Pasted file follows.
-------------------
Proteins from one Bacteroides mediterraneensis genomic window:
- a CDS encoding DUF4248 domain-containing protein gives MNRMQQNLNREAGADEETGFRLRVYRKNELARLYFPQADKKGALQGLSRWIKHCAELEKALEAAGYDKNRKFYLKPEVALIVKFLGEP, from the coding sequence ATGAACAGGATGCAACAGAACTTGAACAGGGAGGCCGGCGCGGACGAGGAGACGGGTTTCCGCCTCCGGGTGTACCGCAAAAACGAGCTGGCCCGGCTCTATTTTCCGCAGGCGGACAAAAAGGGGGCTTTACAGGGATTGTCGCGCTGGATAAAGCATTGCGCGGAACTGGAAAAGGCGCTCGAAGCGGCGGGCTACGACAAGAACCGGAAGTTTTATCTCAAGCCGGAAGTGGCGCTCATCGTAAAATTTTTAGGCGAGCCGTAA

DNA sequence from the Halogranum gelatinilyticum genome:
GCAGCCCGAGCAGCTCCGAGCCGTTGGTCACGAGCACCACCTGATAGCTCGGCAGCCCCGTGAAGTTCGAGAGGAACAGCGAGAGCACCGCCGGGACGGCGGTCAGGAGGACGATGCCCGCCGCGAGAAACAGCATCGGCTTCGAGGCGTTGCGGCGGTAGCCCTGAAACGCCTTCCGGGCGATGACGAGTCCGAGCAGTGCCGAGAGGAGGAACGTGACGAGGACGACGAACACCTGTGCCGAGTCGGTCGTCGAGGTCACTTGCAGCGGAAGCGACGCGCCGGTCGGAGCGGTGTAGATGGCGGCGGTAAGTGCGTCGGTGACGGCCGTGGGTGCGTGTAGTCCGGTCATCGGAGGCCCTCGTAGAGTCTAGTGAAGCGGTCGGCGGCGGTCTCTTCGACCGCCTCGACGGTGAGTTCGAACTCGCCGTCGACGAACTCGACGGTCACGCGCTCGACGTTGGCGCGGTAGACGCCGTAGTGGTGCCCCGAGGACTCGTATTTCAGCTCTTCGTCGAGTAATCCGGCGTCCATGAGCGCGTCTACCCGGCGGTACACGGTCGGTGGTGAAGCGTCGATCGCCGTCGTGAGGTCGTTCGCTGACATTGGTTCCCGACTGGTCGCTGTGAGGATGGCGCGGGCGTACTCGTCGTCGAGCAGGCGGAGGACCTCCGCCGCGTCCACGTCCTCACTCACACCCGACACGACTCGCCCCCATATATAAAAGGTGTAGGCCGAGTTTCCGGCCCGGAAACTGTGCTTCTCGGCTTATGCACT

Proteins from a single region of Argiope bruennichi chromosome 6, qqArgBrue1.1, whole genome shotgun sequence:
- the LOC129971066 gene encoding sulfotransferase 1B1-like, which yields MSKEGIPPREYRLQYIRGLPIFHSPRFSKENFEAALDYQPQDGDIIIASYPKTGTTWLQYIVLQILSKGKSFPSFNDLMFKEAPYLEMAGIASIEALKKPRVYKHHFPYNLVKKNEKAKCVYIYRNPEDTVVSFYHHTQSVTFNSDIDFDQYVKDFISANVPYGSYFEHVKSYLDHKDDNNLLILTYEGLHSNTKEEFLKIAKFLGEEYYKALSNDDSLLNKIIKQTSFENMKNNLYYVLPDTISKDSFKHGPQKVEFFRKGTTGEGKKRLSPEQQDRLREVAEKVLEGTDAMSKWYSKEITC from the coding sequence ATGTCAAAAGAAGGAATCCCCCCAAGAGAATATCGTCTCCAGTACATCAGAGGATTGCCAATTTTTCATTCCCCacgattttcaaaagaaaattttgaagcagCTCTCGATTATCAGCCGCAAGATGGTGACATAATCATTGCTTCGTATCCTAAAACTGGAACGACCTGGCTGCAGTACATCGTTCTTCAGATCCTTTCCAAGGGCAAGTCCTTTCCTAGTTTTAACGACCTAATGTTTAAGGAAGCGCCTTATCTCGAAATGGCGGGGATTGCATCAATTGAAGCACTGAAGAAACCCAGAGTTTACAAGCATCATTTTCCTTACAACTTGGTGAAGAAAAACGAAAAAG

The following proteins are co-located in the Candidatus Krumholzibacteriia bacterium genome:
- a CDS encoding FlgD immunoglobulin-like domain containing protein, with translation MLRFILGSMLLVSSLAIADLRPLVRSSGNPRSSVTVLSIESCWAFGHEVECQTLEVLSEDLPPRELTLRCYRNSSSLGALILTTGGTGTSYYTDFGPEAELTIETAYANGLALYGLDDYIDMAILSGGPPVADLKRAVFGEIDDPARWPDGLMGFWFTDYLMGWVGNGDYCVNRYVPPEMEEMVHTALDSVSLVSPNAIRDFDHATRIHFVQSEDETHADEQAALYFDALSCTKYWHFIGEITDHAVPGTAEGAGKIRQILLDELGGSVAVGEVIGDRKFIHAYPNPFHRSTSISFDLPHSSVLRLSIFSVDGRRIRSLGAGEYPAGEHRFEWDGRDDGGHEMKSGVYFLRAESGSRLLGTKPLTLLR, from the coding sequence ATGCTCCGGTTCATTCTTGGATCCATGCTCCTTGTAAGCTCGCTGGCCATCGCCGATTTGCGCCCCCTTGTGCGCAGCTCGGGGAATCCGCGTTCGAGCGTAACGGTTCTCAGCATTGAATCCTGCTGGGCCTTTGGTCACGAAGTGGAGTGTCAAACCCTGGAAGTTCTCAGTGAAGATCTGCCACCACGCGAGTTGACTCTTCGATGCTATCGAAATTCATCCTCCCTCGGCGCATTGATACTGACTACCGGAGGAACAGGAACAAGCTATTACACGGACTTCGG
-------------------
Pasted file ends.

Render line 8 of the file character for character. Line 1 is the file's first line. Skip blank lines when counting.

- a CDS encoding FlgD immunoglobulin-like domain containing protein, with translation MLRFILGSMLLVSSLAIADLRPLVRSSGNPRSSVTVLSIESCWAFGHEVECQTLEVLSEDLPPRELTLRCYRNSSSLGALILTTGGTGTSYYTDFGPEAELTIETAYANGLALYGLDDYIDMAILSGGPPVADLKRAVFGEIDDPARWPDGLMGFWFTDYLMGWVGNGDYCVNRYVPPEMEEMVHTALDSVSLVSPNAIRDFDHATRIHFVQSEDETHADEQAALYFDALSCTKYWHFIGEITDHAVPGTAEGAGKIRQILLDELGGSVAVGEVIGDRKFIHAYPNPFHRSTSISFDLPHSSVLRLSIFSVDGRRIRSLGAGEYPAGEHRFEWDGRDDGGHEMKSGVYFLRAESGSRLLGTKPLTLLR, from the coding sequence ATGCTCCGGTTCATTCTTGGATCCATGCTCCTTGTAAGCTCGCTGGCCATCGCCGATTTGCGCCCCCTTGTGCGCAGCTCGGGGAATCCGCGTTCGAGCGTAACGGTTCTCAGCATTGAATCCTGCTGGGCCTTTGGTCACGAAGTGGAGTGTCAAACCCTGGAAGTTCTCAGTGAAGATCTGCCACCACGCGAGTTGACTCTTCGATGCTATCGAAATTCATCCTCCCTCGGCGCATTGATACTGACTACCGGAGGAACAGGAACAAGCTATTACACGGACTTCGG